The first 12 Premier League matches will feature special jerseys with “Black Lives Matter” in lieu of player names, along with a patch to commemorate NHS staff and their work during the COVID-19 outbreak. The league has also approved kneeling celebrations to show support for the Black Lives Matter movement that has spread across the world.
General concerns over the flaws of corporate sport are valid. The simple truth though is that sports have long provided a platform for athletes to speak out against injustice, and now is as good a time as ever for those voices to be heard.
Liverpool Deserves the Trophy
I’ll be the first to say that I’m not the biggest Liverpool fan in the world. Watching them absolutely dismantle every team in the EPL has been one of the hardest things to do in my recent sporting memory. All that said, there is no question that Liverpool deserve the Premier League trophy.
After beginning the season with an incredible 27-match unbeaten run, Liverpool were well on their way to hoisting the trophy. Even after a stunning 3-0 loss to Watford in their penultimate match prior to the suspension of league play, Liverpool stood 25 points ahead of second place Manchester City.
With games now back on the table, The Reds have a chance to win the league in their first game back, a June 21 matchup against neighboring Everton. A win would bring an end to 30 years of domestic disappointment for their fans.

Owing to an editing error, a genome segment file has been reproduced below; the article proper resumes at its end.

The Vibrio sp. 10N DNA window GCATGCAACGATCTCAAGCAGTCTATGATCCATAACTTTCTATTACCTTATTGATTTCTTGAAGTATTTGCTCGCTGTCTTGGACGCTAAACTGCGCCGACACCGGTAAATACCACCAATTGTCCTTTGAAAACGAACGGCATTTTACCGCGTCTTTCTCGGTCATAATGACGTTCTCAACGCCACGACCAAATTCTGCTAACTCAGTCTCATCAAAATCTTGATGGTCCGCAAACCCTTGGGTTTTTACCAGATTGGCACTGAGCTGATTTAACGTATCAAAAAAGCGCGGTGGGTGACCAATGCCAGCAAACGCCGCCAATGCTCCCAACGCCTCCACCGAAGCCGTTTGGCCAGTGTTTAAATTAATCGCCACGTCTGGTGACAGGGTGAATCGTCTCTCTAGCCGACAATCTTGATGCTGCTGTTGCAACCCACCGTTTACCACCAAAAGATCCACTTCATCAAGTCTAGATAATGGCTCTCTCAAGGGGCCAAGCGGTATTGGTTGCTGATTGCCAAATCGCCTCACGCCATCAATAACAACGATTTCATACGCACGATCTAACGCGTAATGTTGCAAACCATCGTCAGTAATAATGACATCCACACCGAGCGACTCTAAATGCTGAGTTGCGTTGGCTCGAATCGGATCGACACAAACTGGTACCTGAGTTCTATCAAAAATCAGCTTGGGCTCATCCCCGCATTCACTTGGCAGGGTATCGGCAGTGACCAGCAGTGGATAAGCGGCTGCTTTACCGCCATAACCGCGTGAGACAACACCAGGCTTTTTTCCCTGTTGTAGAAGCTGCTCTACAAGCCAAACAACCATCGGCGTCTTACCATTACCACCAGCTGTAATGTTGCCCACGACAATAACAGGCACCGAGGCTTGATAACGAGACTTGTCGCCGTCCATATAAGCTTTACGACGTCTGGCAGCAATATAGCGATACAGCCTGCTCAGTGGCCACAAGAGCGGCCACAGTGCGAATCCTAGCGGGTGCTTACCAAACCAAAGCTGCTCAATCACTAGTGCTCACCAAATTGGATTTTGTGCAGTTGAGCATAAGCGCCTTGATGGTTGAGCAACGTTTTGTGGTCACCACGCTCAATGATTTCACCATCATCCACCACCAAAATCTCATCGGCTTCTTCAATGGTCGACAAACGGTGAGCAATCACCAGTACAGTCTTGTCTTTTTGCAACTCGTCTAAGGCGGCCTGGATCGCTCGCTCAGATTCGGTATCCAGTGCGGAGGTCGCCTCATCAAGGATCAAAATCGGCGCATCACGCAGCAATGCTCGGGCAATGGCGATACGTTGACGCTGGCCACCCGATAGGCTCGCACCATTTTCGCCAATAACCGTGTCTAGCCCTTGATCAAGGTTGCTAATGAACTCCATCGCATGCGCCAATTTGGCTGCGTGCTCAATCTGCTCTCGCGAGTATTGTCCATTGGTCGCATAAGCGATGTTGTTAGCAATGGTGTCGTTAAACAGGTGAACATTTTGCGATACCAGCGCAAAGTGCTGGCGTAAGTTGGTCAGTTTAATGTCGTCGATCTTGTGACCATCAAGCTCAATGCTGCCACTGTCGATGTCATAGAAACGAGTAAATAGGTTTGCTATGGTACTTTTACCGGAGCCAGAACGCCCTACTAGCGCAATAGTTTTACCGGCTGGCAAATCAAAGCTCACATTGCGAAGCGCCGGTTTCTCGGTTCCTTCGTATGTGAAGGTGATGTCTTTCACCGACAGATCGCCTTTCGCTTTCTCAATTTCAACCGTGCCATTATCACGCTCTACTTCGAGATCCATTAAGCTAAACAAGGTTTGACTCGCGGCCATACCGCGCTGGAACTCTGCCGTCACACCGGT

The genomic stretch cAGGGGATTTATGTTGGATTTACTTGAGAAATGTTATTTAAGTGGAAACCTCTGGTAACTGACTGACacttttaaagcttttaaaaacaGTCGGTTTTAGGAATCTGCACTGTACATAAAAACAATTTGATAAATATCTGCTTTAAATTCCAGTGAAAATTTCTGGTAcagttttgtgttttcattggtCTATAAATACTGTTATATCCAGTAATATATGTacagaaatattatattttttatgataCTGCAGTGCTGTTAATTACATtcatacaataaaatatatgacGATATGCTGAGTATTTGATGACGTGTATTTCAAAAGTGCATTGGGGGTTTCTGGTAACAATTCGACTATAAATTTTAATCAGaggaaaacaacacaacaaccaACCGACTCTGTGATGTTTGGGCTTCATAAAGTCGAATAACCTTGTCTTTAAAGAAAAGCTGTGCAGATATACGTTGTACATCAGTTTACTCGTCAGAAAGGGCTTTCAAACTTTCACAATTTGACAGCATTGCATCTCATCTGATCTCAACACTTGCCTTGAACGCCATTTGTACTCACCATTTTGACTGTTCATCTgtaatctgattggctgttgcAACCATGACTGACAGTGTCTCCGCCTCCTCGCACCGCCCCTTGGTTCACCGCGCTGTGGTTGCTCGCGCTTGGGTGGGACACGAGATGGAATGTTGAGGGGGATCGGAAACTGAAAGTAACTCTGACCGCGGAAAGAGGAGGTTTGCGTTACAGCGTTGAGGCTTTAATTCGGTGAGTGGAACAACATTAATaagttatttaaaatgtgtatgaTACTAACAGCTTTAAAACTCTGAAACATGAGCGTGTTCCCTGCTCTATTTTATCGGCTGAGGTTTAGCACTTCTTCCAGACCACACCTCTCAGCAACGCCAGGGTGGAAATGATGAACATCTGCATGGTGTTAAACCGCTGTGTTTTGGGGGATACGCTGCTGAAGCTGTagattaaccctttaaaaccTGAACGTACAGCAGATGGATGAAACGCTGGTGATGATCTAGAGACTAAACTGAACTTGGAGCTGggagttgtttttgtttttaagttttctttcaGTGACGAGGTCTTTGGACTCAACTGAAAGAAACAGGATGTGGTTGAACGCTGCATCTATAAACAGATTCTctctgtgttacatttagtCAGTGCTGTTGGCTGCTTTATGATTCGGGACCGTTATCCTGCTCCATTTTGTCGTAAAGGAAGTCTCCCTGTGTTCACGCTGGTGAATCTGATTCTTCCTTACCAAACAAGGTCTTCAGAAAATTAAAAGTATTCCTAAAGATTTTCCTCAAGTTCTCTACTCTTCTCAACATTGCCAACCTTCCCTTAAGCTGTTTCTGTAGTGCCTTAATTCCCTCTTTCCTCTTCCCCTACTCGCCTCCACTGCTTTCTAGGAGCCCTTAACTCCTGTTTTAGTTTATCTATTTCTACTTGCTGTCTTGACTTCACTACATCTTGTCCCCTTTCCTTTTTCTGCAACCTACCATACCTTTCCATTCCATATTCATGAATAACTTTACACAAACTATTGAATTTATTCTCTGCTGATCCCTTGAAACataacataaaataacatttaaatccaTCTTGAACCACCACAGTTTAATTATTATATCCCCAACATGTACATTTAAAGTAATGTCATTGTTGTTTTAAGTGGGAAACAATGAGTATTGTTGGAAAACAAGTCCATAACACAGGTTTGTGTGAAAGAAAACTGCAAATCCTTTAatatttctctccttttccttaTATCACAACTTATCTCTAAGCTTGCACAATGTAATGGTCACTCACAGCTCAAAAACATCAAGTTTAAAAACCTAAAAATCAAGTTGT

In spite of my biases against Liverpool, they are one of the most worthy EPL champions we’ve seen in our lifetimes, and one of the greatest aspects of an English Premier League return will be watching them claim what is rightfully theirs.
Why We’re Concerned Over the English Premier League’s Return
Could Sport Fandom Lead to New Spikes?
Even though we are all rooting for a restart of sports in general, their reintroduction could provide people with a false sense of comfortability as it pertains to the novel coronavirus.
While most of the safety concerns with reopening have centered around the health of players and managers, there should be more of a discussion centered around the fans. With pubs set to reopen shortly in the UK, the usually awesome masses of people watching their teams at local establishments now raise serious questions regarding health and safety. Yes, appropriate social distancing will be mandated at all restaurants and bars, but the enforcement process will likely be challenging.
Head of UK Hospitality Kate Nichols recently stated that “flexibility” will be critical in the reopening process. This may be true, but flexibility could connote laxness, leading to the rules being disregarded. If fans from around the UK begin cheering and celebrating in the same manner they are accustomed to, we could see spikes in COVID-19 cases throughout the nation.